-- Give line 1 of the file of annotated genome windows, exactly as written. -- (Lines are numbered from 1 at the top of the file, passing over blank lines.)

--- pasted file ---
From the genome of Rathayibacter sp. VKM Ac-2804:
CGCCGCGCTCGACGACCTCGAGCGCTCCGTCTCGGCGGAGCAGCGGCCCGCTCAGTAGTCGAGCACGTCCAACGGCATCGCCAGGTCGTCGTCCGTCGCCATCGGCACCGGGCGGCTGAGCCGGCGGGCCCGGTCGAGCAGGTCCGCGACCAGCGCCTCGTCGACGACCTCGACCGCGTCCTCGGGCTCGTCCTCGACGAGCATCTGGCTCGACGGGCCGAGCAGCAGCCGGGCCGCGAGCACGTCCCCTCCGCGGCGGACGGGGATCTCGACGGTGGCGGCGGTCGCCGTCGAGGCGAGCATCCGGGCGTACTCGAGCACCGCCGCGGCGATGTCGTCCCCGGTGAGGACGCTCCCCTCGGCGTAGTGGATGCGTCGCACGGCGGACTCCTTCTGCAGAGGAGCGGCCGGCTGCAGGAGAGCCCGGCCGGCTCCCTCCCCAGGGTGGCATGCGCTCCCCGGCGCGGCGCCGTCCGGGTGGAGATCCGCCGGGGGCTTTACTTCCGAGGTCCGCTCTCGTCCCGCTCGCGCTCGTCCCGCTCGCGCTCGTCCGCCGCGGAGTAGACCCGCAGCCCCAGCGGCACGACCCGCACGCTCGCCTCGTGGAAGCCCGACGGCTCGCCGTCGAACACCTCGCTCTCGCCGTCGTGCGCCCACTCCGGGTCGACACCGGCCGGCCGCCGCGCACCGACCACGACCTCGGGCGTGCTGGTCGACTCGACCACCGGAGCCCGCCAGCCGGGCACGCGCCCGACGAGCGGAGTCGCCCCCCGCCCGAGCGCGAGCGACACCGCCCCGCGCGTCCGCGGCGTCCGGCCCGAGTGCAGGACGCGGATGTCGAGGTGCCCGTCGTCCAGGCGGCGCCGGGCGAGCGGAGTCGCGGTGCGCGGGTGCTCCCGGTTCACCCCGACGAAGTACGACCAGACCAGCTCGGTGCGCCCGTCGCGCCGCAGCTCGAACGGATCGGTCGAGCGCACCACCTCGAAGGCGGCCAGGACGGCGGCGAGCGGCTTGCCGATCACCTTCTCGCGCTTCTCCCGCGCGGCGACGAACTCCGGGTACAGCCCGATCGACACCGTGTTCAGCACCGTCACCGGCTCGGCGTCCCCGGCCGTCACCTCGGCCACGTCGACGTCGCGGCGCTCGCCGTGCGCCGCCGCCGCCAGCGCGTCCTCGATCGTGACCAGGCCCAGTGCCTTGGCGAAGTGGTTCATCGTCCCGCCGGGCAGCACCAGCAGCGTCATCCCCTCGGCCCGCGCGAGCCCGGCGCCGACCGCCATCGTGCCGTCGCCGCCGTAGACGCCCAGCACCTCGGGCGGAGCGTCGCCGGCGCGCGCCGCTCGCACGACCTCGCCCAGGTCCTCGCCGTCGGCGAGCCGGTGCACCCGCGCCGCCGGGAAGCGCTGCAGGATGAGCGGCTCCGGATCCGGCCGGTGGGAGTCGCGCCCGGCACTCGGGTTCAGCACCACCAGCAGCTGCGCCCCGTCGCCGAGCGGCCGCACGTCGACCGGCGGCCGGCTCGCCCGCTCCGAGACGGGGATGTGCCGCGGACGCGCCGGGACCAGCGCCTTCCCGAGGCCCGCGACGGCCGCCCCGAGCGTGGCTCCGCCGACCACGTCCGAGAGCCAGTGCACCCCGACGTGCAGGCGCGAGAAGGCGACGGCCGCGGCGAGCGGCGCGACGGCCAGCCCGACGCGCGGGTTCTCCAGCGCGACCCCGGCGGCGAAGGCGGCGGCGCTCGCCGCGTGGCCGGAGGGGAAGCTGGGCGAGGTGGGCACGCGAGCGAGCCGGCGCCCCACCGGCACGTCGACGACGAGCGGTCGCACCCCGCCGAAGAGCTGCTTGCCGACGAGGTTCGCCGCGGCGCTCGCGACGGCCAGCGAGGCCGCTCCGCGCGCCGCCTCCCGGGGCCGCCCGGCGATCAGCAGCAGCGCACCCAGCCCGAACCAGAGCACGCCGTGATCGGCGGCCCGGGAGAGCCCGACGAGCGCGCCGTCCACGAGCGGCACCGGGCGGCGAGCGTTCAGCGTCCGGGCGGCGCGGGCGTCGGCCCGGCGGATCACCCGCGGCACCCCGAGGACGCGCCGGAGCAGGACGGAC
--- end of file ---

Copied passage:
From the genome of Rathayibacter sp. VKM Ac-2804: